Ziegler recently chatted with Sony’s PlayStation blog about his approach to Mundaun, including your specific art style. Here’s a glimpse of how Ziegler’s artwork went from hand-drawn 2D sketches on paper to animated 3D creations within the software and eventually the game itself:
The character designs themselves have a particular and quirky look, doing something you’ve never seen in a video game before. It’s almost as if the blocky polygons of late 1990s video games pop out of German Expressionism art gallery paintings and come to life. Because Ziegler tries to take 2D drawings and wrap them in 3D character models, the game’s heroes, villains, and monsters take on an otherworldly appearance that is strangely endearing in a very specific way. Mundaun kind of way. That slightly unbalanced design is carried over to the world and to homes as well.
From barns and cabins in the countryside, to mountain tunnels and covered bridges, to high-rise ski lifts and caverns of the underworld, Ziegler’s pencil strokes bring the very land of Mundaun to the life. So even when it takes its protagonist Curdin a while to get where he is going (be it on foot, in the charming farm truck known as Muvel, or even on a sled), it is always with the feeling of the atmosphere in a certain place . . But as in all things worth doing well, the devil of Mundaun it’s in the details. And there are many scattered throughout the game.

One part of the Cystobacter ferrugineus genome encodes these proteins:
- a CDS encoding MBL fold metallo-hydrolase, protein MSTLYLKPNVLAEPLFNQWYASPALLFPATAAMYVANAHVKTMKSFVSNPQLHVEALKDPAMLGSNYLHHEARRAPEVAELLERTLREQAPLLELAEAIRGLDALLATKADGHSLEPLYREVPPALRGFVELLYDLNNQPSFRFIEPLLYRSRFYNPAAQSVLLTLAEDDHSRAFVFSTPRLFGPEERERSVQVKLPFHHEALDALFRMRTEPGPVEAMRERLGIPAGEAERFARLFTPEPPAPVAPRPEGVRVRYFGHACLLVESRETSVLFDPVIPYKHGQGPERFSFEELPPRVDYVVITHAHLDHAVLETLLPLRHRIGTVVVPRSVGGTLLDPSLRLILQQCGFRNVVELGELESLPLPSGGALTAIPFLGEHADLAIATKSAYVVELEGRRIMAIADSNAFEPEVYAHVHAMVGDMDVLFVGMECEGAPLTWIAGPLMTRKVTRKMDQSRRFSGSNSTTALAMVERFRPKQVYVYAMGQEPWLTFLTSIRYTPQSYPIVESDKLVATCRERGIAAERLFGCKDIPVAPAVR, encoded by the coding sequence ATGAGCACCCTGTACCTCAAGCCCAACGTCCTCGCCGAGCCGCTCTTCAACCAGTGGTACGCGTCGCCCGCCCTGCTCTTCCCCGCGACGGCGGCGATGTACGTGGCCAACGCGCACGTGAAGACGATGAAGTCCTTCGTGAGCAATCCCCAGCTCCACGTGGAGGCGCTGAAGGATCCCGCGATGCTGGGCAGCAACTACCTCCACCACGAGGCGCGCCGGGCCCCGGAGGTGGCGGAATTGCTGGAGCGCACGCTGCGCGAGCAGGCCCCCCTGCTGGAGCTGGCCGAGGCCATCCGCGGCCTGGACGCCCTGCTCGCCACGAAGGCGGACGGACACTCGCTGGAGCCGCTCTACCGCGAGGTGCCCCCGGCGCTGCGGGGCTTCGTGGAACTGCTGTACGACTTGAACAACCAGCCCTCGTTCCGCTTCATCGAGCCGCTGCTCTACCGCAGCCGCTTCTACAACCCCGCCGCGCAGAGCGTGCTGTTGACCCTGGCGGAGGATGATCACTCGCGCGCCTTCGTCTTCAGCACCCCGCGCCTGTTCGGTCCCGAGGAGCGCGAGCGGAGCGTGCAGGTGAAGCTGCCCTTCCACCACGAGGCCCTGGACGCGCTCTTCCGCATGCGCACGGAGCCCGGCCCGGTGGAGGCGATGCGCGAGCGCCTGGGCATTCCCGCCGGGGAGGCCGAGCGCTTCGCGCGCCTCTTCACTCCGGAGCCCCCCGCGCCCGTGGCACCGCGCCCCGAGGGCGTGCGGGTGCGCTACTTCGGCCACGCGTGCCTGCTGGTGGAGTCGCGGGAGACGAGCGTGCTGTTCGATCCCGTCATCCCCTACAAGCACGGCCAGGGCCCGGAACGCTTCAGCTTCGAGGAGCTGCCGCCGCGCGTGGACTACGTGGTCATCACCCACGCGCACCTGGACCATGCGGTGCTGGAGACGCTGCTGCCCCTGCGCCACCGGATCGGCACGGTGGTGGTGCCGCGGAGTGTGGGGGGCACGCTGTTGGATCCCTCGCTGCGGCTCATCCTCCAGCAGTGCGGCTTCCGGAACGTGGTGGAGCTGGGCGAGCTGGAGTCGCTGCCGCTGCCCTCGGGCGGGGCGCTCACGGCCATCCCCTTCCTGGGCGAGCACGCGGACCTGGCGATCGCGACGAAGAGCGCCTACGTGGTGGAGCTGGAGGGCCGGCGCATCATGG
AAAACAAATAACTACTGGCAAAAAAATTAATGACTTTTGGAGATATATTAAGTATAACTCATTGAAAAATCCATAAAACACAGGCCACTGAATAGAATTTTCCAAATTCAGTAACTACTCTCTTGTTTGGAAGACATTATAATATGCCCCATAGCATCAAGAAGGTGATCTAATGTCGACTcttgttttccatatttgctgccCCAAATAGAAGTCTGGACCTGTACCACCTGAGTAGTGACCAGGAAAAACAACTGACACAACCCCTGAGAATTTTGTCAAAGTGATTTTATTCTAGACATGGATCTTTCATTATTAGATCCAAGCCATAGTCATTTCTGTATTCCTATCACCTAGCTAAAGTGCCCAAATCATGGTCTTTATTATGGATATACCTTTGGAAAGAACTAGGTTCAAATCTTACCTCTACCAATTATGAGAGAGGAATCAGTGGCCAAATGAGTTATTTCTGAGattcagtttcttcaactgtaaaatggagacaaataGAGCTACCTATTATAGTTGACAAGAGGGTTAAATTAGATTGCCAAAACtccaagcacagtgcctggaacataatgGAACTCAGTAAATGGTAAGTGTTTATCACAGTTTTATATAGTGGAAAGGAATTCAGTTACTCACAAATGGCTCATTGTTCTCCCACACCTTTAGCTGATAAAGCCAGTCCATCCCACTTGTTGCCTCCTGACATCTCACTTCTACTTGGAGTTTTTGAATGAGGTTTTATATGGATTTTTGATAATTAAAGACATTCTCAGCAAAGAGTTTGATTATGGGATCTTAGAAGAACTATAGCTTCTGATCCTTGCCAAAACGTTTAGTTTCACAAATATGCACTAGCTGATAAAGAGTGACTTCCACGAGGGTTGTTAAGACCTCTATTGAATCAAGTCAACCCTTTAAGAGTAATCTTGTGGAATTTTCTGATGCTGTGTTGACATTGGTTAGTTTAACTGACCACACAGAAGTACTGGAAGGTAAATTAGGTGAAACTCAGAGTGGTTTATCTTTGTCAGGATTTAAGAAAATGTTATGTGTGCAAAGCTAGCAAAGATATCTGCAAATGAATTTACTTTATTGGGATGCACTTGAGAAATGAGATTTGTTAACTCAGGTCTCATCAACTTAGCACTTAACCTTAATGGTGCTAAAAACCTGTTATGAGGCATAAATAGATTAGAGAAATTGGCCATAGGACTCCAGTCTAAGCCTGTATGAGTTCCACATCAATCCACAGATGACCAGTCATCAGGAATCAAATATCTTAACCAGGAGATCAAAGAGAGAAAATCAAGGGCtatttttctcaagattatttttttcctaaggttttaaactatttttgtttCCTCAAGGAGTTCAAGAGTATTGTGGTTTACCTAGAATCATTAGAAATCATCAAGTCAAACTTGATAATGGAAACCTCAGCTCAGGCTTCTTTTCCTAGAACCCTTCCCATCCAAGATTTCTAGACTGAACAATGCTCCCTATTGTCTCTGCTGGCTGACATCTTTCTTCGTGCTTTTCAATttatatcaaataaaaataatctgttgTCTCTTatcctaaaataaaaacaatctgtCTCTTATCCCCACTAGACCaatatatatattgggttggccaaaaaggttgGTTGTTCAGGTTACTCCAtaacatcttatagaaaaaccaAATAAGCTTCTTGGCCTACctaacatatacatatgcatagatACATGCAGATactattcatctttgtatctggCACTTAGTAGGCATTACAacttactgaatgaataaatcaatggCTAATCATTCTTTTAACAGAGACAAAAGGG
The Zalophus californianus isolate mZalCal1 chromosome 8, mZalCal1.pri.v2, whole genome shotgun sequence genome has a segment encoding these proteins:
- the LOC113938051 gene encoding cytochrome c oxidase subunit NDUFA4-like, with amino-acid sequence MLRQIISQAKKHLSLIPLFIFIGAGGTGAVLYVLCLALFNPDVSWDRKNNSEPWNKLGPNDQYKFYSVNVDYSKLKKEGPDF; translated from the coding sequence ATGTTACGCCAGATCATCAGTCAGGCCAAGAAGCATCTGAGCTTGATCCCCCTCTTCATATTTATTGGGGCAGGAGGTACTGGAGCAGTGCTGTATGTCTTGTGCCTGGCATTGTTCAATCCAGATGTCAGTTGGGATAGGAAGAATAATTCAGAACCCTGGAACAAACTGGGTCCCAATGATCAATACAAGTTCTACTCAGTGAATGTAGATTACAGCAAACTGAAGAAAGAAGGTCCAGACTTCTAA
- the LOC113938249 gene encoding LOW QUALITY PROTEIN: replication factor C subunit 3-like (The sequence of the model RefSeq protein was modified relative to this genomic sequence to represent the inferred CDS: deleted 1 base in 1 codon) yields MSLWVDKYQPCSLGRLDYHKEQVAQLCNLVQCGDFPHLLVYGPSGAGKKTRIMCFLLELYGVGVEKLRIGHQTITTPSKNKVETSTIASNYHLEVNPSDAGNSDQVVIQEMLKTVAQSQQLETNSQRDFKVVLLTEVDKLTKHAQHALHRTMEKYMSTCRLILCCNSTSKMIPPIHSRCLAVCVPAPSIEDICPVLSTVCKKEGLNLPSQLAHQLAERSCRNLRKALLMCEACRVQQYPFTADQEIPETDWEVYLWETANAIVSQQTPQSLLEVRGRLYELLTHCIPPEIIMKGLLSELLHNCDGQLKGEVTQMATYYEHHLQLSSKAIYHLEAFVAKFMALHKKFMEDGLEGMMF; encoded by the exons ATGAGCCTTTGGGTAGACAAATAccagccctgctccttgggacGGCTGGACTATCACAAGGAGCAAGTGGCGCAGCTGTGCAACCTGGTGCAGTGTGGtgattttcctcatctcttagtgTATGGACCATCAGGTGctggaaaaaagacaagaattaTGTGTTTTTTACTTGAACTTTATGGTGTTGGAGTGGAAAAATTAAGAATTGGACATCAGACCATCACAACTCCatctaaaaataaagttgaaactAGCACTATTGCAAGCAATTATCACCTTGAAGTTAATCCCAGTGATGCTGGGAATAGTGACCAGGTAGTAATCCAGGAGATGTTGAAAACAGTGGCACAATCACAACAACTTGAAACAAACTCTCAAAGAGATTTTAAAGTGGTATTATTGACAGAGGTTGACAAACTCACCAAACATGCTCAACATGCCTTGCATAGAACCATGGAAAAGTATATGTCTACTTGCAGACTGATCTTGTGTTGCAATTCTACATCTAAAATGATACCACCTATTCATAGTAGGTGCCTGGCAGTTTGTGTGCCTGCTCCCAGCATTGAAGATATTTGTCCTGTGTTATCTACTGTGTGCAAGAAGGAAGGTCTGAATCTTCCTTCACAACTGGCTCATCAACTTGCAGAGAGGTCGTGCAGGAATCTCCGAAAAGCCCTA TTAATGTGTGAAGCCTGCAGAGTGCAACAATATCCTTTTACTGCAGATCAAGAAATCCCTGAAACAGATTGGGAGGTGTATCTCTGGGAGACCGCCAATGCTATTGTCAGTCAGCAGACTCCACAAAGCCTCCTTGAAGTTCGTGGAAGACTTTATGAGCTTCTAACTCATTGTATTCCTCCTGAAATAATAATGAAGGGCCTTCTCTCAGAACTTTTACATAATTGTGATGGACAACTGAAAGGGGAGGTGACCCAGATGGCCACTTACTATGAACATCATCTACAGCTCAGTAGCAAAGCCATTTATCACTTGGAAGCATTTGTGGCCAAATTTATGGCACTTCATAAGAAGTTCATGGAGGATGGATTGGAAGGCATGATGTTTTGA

As Ziegler himself puts it, the chapel in Mundaun It’s one of the best places early in the game to see your hand-drawn art up close and on display. Check it out on IRL and in-game below:
To delve too deep into the story would be to reveal the experience of Mundaun. Attracted by the images, the story itself literally draws Curdin into the events of a story that has been in motion since long before he was born. Mundaun It’s both a generational and a cautionary tale, making it a perfect blend of fiction, folklore, and fairy tale, complete with poignant emotional arcs, dark humor, and rare moments of childish lightness. It’s weird that we can play games with that kind of focus, but that’s what we have here.
Don’t expect Curdin to be all John McClane against the enemies who stand in his way; you better survive thanks to ingenuity, patience and, honestly, withdrawal. If Curdin (and you, the player) get stuck somewhere along the way, be sure to check your journal and inventory to see if a new clue has been discovered. It can be mundane, or it can be very strange thanks to Ziegler’s sense of humor and popular quirks, but it will almost always be useful.